2007 Progress Report: Regional Development, Population Trend, and Technology Change Impacts on Future Air Pollution Emissions in the San Joaquin ValleyEPA Grant Number: R831842
Title: Regional Development, Population Trend, and Technology Change Impacts on Future Air Pollution Emissions in the San Joaquin Valley
Investigators: Kleeman, Michael J. , Handy, Susan , Lund, Jay , Niemeier, Deb , Sullivan, Dana Coe
Current Investigators: Kleeman, Michael J. , Handy, Susan , Lund, Jay , Niemeier, Deb
Institution: University of California - Davis , Sonoma Technology, Inc.
Current Institution: University of California - Davis
EPA Project Officer: Chung, Serena
Project Period: October 1, 2004 through September 30, 2007 (Extended to September 30, 2010)
Project Period Covered by this Report: October 1, 2006 through September 30, 2007
Project Amount: $680,000
RFA: Regional Development, Population Trend, and Technology Change Impacts on Future Air Pollution Emissions (2004) RFA Text | Recipients Lists
Research Category: Global Climate Change , Climate Change , Air
The objective of this project is to combine innovative land use forecasting models, water constraint models, travel demand models, emissions models, and a source-oriented air quality model into a modeling system with feedback loops to predict future emissions and associated air quality impacts. The modeling system will be used to assess the sensitivity of emissions inventories to future policy scenarios in the areas of land use policies, transportation investments, technological innovations, air quality regulations, and agricultural practices in the San Joaquin Valley (SJV) in the year 2030. The results of this research will improve our understanding of the long term air quality impacts of both incremental and radical changes in land use and infrastructure policies.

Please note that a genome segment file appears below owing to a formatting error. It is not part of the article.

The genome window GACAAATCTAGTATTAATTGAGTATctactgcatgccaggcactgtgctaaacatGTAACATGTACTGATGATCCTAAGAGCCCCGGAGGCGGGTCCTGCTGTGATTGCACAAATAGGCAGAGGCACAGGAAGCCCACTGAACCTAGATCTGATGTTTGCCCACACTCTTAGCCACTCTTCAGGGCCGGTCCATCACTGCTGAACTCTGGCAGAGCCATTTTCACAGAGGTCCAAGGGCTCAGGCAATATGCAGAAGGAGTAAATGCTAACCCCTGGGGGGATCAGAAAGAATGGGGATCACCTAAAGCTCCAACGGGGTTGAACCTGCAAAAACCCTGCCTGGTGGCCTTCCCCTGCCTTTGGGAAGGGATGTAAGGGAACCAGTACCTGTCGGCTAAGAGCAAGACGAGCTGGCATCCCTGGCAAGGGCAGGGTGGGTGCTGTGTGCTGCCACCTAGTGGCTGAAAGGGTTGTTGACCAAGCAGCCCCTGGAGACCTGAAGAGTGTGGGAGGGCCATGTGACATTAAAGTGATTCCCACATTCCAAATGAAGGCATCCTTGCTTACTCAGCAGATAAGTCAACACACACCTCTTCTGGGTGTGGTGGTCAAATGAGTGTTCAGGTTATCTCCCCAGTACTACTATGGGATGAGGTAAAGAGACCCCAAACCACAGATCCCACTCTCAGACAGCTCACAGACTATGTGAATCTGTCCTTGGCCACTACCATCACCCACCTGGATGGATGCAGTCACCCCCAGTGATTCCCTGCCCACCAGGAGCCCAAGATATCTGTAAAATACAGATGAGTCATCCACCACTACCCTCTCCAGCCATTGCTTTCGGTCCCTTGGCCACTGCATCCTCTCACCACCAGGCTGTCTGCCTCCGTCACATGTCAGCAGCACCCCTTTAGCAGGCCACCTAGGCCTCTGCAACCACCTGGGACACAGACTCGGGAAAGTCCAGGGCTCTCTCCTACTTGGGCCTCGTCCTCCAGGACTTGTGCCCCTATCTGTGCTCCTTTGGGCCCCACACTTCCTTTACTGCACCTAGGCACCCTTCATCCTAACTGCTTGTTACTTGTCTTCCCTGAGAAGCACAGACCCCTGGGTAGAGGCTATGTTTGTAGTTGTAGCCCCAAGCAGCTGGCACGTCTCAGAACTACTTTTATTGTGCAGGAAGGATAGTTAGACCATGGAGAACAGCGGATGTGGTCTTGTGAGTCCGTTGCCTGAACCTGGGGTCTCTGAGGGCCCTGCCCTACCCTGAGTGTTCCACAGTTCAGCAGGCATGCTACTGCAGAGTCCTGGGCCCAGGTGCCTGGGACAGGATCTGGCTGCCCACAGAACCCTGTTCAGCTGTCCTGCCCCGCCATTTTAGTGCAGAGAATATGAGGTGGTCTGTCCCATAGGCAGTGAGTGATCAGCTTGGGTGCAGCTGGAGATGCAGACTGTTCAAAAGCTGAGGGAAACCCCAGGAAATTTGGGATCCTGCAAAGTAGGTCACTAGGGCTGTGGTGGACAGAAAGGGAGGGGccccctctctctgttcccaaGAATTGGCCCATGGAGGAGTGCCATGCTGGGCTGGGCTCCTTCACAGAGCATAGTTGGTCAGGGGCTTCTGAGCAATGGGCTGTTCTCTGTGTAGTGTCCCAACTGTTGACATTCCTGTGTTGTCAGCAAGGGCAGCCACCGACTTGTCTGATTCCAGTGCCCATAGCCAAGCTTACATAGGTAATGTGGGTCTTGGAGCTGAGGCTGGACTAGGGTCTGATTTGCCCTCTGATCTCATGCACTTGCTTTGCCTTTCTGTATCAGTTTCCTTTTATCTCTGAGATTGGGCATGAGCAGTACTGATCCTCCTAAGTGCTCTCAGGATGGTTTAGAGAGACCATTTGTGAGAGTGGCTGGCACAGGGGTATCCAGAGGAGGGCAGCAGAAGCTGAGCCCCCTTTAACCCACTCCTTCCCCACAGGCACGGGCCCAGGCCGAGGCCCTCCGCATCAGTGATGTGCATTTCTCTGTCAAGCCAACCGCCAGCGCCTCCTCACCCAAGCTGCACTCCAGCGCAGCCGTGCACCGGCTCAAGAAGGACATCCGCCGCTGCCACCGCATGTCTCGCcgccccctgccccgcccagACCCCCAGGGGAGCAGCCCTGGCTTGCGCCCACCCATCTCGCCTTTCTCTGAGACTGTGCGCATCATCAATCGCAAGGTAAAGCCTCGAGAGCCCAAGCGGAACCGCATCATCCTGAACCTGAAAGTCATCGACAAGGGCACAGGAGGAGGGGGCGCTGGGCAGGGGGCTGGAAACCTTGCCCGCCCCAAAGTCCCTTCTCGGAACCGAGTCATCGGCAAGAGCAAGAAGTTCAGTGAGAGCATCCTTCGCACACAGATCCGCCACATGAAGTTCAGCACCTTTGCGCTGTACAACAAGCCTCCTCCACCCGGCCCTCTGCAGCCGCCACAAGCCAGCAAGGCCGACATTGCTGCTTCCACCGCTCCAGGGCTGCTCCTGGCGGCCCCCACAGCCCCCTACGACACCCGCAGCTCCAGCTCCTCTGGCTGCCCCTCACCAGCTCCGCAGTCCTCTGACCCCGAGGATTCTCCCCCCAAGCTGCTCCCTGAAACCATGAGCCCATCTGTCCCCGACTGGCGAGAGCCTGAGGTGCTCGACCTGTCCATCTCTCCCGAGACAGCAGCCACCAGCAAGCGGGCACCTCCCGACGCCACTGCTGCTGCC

During the first year of the project four future policy scenarios were developed for the SJV in the year 2030. These policy scenario’s were constructed in consultation with experts from public agencies and private industry. Two scenarios bound extreme cases ranging from no policy controls on regional development to strict land use policy controls. The remaining two scenarios focus on interim policies that are likely to be implemented.
During the second year of the project the basecase “as-planned” emissions scenario for the San Joaquin Valley was translated into an emissions inventory for point, area, and mobile sources. The results suggest that wood smoke emissions were suppressed during the winter in the SJV due to the application of no-burn rules but increased population “sprawl” outside the current urban regions increased regional wood smoke emissions. Preliminary air quality modeling was performed to asses how air quality would change in response to these future emissions during winter conditions. As expected, primary wood smoke PM concentrations decreased in urban areas and increased in the surrounding outlying areas.
During the third year of the project all of the four future policy scenarios were translated into emissions inventories for point, area, and mobile sources. Sources without a pre-existing VOC/PM profile assignment were identified and an appropriate source profile assignment was made. Several rounds of air quality modeling were performed with profiles at various stages of development. All of the future emissions scenarios resulted in PM2.5 concentrations exceeding 35 μg m-3 under the meteorological conditions experienced in California in December 2000. Scenarios encouraging dense urban areas result in higher concentrations of all combustion source emissions (wood smoke, diesel exhaust, gasoline exhaust) in urban areas, while scenarios allowing more sprawl result in lower concentrations across a larger geographical region.
Air quality models will be used to fully evaluate the effect of regional policy decisions on air quality in the SJV.